#formerstudentFriday is an occasional series in which former students and I team up on topics of their choosing. Through their voices and perspectives, we can level up in everything we do
This installment’s writer, whom we’ll call Cassandra, prefers to remain anonymous, and I can’t blame her. In that nebulous place between graduation and finding her forever teaching home, Cassandra is stuck. Dubbed “grasshopper” because we always joked that she would replace me in the classroom someday, Cassandra’s post is all at once sad, cathartic, and hopeful.
When I long term subbed in a kindergarten class, I was used to playing games like red light green light and duck duck goose. Sometimes the kids would stumble and fall, but they always kept playing. One lesson I made sure my students knew is that it is perfectly acceptable to fail sometimes, just as long as they keep trying their best.
Fast forward to my current placement—a high school—where instead of tiptoeing to the finish line, I am tiptoeing around administrative politics and instead of running around to crown the next “goose,” I am just running around in circles. Unfortunately, students are just getting pushed through and are not really expected to do or be anything more.
One Friday, I was told by an administrator that I was “not allowed” to fail any seniors because it is bad for retention rates. Unfortunately for me, the few seniors I have, like the majority of my students, just don’t want to do the work. They know they will receive a 50% whether they do it or not. So the solution I was given is to start curving test scores and give out elementary level work. I have to do what I have to do to get them to pass, I was told. It is all about the numbers, both in percentages and dollars, I heard.
This has been a vicious cycle set in motion long before I set up my cheap Target decor along my walls. When students came to me, they expected that I knew the pass and go drill, and, even more so, viewed me as a nervous, little first year teacher not willing to swim against the tide. They know that the more students graduate, the more money the school receives. Moreover, they know that this can be an opportunity to get an upper hand.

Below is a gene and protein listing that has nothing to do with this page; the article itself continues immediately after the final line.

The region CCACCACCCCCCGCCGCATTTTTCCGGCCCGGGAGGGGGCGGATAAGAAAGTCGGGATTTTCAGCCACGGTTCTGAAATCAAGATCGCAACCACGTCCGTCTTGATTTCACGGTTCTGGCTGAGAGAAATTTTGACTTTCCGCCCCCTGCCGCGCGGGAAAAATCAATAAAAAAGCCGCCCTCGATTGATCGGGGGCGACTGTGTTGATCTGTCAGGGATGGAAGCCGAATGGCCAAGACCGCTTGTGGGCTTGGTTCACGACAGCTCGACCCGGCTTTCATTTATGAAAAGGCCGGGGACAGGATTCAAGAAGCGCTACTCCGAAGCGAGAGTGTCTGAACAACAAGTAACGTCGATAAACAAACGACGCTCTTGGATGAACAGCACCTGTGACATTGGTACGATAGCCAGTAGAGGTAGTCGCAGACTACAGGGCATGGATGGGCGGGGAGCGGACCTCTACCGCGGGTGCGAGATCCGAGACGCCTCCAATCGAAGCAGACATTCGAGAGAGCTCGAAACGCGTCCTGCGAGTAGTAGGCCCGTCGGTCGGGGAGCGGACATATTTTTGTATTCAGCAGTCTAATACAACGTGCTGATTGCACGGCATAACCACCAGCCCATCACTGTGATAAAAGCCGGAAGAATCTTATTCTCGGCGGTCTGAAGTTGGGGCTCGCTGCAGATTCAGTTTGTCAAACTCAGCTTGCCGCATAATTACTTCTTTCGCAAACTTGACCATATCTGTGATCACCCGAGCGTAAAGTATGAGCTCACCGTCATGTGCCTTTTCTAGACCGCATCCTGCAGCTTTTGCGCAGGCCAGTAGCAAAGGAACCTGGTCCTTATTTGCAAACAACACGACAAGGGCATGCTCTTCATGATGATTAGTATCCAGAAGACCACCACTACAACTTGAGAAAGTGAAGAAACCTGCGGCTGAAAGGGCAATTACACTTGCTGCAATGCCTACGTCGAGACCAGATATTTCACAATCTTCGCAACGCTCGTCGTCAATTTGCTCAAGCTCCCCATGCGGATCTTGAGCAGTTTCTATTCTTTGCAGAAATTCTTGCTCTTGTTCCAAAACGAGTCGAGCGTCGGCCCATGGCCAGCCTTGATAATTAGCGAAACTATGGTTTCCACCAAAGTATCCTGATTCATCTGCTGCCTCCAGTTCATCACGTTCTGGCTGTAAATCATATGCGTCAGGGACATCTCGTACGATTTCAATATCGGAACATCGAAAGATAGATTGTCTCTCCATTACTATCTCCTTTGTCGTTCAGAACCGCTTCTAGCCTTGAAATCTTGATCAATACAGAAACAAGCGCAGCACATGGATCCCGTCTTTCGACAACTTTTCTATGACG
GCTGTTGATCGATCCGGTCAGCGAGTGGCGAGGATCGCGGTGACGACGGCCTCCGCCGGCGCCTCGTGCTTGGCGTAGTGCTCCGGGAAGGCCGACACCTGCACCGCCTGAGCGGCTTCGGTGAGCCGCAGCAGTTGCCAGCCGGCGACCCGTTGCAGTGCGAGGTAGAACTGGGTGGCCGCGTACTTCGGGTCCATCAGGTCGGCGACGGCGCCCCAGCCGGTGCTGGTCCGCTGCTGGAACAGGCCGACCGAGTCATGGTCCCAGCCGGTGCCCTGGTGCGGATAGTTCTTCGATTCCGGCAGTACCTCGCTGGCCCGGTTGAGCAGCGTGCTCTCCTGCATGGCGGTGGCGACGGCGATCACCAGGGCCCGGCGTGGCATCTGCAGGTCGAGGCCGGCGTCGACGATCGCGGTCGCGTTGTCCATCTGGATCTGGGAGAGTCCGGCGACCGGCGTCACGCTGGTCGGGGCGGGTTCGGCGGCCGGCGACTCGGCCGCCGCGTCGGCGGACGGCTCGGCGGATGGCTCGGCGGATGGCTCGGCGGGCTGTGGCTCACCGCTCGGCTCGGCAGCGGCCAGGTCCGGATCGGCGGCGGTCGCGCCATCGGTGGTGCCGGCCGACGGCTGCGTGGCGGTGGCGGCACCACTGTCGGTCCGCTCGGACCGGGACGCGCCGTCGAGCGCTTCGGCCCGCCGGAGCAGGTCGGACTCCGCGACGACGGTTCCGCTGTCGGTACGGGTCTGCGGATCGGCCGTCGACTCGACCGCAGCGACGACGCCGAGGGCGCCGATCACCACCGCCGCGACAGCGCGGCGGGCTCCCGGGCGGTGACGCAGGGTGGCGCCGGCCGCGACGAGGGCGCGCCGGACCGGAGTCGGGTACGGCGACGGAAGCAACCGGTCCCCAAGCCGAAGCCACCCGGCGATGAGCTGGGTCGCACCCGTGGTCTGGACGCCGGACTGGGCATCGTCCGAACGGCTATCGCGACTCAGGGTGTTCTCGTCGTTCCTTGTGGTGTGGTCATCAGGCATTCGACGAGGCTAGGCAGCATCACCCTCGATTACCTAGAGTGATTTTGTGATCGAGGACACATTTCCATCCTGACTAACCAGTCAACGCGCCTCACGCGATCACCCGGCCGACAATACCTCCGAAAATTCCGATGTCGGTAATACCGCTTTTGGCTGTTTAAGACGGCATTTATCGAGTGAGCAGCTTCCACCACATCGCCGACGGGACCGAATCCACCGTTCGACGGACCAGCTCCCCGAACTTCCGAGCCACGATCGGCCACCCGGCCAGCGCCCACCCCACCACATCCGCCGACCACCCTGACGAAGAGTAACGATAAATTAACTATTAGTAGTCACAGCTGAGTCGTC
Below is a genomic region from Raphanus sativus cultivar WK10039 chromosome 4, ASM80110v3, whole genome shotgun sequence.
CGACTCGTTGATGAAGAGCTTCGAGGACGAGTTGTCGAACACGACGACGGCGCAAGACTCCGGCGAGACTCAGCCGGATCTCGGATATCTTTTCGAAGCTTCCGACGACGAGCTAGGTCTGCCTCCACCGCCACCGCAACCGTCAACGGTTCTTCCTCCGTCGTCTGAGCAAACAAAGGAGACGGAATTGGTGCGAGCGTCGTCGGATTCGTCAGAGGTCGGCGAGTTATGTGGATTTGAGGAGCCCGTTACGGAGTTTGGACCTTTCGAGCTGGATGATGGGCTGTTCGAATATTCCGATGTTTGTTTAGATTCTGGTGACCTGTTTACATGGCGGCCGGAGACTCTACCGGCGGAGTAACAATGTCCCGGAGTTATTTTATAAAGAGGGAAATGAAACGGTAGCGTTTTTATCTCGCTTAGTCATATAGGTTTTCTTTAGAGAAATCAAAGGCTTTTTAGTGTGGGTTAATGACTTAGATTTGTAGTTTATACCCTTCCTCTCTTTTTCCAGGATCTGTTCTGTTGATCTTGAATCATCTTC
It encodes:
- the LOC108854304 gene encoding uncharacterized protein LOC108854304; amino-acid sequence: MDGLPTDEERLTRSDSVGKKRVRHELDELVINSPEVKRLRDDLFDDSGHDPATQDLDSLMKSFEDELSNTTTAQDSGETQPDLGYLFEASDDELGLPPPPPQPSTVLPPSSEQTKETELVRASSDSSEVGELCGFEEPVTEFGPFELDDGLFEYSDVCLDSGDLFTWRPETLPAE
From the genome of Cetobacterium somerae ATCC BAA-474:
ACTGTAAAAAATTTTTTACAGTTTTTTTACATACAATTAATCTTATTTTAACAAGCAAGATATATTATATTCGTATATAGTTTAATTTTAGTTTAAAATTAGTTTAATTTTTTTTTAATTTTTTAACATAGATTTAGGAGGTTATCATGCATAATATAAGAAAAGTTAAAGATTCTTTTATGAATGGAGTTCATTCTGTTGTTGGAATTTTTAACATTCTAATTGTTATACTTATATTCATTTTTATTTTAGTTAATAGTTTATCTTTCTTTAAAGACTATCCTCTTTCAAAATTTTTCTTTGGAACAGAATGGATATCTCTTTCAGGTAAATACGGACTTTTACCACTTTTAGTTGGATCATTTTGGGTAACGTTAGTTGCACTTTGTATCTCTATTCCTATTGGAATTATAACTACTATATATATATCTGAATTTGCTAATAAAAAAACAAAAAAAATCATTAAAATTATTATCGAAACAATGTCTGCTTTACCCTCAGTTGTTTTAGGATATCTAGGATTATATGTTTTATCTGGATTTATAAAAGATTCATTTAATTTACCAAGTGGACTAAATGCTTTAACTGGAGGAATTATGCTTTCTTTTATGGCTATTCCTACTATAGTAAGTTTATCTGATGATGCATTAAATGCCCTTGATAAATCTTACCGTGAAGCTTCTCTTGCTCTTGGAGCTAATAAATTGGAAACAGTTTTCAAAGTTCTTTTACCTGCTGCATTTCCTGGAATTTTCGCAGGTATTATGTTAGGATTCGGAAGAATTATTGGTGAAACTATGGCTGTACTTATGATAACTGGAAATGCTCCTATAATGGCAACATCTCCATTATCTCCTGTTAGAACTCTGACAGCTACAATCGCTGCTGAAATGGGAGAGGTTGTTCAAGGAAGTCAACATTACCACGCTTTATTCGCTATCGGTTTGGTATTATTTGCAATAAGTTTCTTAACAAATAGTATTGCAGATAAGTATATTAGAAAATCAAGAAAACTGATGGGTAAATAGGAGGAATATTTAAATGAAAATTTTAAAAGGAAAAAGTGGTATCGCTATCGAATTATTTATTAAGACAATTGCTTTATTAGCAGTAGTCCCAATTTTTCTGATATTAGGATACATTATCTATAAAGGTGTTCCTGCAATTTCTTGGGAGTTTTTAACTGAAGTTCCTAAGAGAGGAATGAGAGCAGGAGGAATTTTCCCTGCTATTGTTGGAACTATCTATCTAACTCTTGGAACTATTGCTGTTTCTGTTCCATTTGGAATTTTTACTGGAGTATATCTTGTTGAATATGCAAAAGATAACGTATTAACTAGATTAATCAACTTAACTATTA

When I began to give out reading homework and quizzes weekly, they failed. When I continued to give out reading homework and quizzes (with a few modifications) on a weekly basis, they still failed. Slowly, they began to realize that I would meet them halfway, but not at the cost of my expectations. When I caught a student cheating and gave him a zero, he lashed out because “[his] answers were right and I can’t mark them wrong.” This inflated sense of entitlement is a direct effect of the system and its bastardization of the idea of winning. To them, success is getting as far as they can by doing as little as possible. And it is only hurting the kids that go into the world thinking doing nothing is winning.
I refuse to just let them slide, to just continue doing what they have been doing since they started school here. I refuse to be a glorified babysitter. I refuse to not give these students a chance to win the right way.
By allowing this “pass at all costs” policy, we are really failing our kids in the long run. While funding is important and a necessary evil, it is costing my kids the education they deserve. Because education extends beyond the classroom. Kids are going to try and they are going to fail; it is a necessary lesson in growing up. There is winning in failure. There is growth in failure.
But this push to “just get them through” is an adult game of duck duck goose: money gets spent, kids “pass,” more money comes in.
There are no winners.